Review: CAUGHT IN THE WEB Chooses Love Over China's Netizens

James Marsh, Asian Editor

After the critical and commercial success of his excellent period thriller, Sacrifice, in 2010, which marked a perceived comeback for the Farewell My Concubine director, Chen Kaige turns his attention once again to the lives of modern Chinese citizens and examines how shifts in national culture affect the individual.

In Caught in the Web, it is the media, and more specifically China's savage netizen culture, that is placed under the microscope. The film focuses on two ambitious young women struggling to get ahead in Beijing's ultra modern, ultra competitive business world, and how the anonymous unforgiving masses of the online community threaten to destroy both their lives.

Attractive, successful and good-natured, executive secretary Ye Lanqiu (Gao Yuanyuan) discovers at a routine medical checkup that she has late stage lymphatic cancer. Her world shattered, she inadvertently gets involved in an altercation with an elderly man on the bus, which is caught on camera by budding reporter Yang Jiaqi (Wang Luodan).

Jiaqi's boss, cutthroat TV journalist Chen Rouxi (Yao Chen), runs the video, labeling Lanqiu spoilt rich bitch, dubbed "Sunglasses Girl." The video goes viral, Ruoxi gets promoted, while Lanqui is left reeling. While tearfully begging her boss, CEO Shen (Wang Xueqi), for time off and a loan, Lanqiu accidently convinces Shen's wife they are having an affair.

With the press, her boss' wife (Chen Hong) and the entire netizen community wrongly demonizing her, Lanqiu seems at a loss. Jiaqi agrees to film her apology, but Ruoxi has no interest in airing it. Instead, in a bizarre twist of fate, Lanqiu hires Shoucheng (Mark Chao), Jiaqi's disgruntled cameraman - and Ruoxi's boyfriend - to be her bodyguard for the week, while she puts her effects in order. Lanqiu has no idea who he really is, but he knows precisely who she is and what his girlfriend is doing to her.

What follows is a series of increasingly contrived circumstances that see honest business ethics and traditional family values rewarded, while ruthless, insensitive behavior in all its guises severely punished. The script too often relies on unlikely coincidence in order to cover a number of different hot-button ethical and social issues between a relatively small number of characters, which can't help but feel lazy and dilute the well-intentioned message.

However, outside of this contradictory morality tale, in which the luxurious benefits of China's burgeoning consumer economy and increasingly affluent middle-class appear to be both aspirational and toxic, there is a far more traditional, infinitely more interesting, romance playing out onscreen. Chen repeatedly warns us the corruptive power of wealth and greed, yet at the same time crams his frame with an abundance of newly attainable designer brands and lavish, sparkling locations. He upholds his reputation for attractive visuals, but in this product-heavy urban context, Caught in the Web often feels heavy-handed and closer to a commercial than a dramatic narrative.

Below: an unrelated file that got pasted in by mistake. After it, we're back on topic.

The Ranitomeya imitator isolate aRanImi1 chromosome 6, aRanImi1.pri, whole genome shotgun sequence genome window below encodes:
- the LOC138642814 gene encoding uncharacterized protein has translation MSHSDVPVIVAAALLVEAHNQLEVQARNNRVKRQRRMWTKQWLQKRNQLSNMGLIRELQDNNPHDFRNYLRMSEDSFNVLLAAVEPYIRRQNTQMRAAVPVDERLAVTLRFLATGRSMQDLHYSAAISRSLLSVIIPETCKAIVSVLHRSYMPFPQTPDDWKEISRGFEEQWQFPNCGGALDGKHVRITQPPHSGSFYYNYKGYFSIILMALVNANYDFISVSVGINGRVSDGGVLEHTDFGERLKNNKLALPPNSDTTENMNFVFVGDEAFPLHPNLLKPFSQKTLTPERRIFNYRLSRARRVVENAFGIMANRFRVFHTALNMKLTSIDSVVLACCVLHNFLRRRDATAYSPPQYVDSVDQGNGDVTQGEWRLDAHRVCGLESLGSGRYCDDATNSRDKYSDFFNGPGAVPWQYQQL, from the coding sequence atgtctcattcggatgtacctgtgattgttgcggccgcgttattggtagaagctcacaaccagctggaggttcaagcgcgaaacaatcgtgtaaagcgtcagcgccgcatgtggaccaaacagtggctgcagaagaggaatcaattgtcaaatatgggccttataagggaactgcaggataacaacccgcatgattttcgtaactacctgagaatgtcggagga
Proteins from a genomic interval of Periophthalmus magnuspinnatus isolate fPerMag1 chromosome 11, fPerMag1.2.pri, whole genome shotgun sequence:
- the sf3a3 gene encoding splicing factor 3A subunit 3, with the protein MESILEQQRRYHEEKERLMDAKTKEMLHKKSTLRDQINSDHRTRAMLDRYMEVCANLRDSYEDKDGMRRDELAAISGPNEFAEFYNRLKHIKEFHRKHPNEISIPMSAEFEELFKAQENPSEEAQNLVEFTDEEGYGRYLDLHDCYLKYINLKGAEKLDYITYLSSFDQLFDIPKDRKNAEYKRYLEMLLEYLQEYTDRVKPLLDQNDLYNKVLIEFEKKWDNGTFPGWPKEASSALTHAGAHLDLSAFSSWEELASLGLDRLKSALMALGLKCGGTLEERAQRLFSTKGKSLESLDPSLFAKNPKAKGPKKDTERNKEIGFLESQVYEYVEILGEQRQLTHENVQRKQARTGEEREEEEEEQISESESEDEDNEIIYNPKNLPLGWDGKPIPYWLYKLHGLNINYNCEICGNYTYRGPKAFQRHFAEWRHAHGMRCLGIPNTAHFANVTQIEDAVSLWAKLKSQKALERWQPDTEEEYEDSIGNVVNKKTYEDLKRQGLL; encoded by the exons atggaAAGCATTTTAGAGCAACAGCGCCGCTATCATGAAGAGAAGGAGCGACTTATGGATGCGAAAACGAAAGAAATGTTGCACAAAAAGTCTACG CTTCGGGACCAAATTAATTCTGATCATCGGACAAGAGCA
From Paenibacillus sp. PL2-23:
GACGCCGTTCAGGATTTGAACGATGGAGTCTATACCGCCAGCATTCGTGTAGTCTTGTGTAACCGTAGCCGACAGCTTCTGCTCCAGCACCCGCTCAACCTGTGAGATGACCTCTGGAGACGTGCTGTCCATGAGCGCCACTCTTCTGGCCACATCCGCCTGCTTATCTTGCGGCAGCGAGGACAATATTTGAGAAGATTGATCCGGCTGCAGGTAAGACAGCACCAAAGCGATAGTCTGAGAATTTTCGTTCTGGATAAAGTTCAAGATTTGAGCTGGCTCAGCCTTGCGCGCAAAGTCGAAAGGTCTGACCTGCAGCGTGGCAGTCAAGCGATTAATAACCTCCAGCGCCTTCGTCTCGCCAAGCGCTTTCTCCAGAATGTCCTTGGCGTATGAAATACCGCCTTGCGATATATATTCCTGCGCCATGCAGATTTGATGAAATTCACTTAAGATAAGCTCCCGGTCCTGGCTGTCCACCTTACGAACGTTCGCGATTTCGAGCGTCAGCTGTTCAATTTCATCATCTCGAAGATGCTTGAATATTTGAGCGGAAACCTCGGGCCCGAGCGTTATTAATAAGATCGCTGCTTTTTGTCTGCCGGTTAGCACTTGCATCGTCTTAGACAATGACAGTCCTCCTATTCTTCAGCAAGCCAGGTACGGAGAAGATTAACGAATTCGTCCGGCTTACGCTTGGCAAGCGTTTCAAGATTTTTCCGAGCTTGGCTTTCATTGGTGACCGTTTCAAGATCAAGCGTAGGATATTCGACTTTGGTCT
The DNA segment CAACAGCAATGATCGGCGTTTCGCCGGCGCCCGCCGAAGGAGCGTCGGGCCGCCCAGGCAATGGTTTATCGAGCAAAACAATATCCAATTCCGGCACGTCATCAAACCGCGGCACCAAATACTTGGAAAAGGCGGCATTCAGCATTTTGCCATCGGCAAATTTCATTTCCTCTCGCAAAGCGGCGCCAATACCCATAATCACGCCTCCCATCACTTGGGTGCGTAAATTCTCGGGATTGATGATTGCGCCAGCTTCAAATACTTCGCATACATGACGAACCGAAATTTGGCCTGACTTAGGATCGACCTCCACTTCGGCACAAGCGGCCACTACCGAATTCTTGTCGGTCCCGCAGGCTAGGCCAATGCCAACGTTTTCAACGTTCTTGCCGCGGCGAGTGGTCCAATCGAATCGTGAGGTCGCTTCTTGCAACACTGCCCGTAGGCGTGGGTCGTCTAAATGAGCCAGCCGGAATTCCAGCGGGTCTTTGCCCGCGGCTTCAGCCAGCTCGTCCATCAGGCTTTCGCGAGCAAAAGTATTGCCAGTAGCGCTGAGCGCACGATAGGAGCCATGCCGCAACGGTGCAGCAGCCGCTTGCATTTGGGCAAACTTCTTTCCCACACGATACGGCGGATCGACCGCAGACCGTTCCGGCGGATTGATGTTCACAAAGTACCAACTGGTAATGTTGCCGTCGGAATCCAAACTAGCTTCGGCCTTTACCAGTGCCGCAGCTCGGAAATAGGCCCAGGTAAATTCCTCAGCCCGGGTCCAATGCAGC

Despite all this, whenever Chen's attentions shift away from appeasing his sponsors and wagging his finger at the exploitative self-aggrandizing media and the smartass netizens, the film shifts up several gears. The evolving relationship between Lanqiu and Shoucheng, from employer-employee to potentially doomed lovers, may ultimately fall into step with countless Asian romances before it, but always feels authentic and entirely justified when doing so.

In the hands of a less skillful actress, Lanqiu may have become frustratingly passive or irritatingly pure, but Gao Yuanyuan steps up admirably, creating a character who is delicate, confused, flawed yet utterly adorable. As Shoucheng slowly warms to her, dropping his initial laidback, nonchalant persona, so to does the audience. We know from the film's opening moments that Lanqiu will be dead soon, and that Shoucheng is actively planning to marry and start a family with Ruoxi, but that never stops the audience from willing this young couple together - such is the romantic strength of their onscreen pairing.

But this is the whole point of Caught in the Web. The film doesn't want its audience to be sucked into the online lynching of Lanqiu following her isolated act of disrespectful mocking, or the material greed endemic in urban living. We should appreciate the simpler things in life, like chivalry, romance and nature, as well as take the time to get to know people before judging them flippantly, based solely on snatched moments taken out of context.

Unfortunately, I am not convinced that Chen really believes all that, or might even be fearful of the online reaction to these criticisms himself. Caught in the Web is frustratingly toothless in its examination of netizen culture, and ties up its narrative far too simply, with each character falling cleanly on either side of a rigid social barometer. The film is diverting entertainment, with the sparring between Wang Xueqi and Chen Hong as the rich married couple often very entertaining, but one can't help but feel Chen Kaige misses the point somewhat, save for recognizing the indisputable beauty and talent of Gao Yuanyuan.


Review originally published during the Hong Kong Asian Film Festival in November 2012. The film opens in New York on Wednesday, November 27 via distributor levelFILM.

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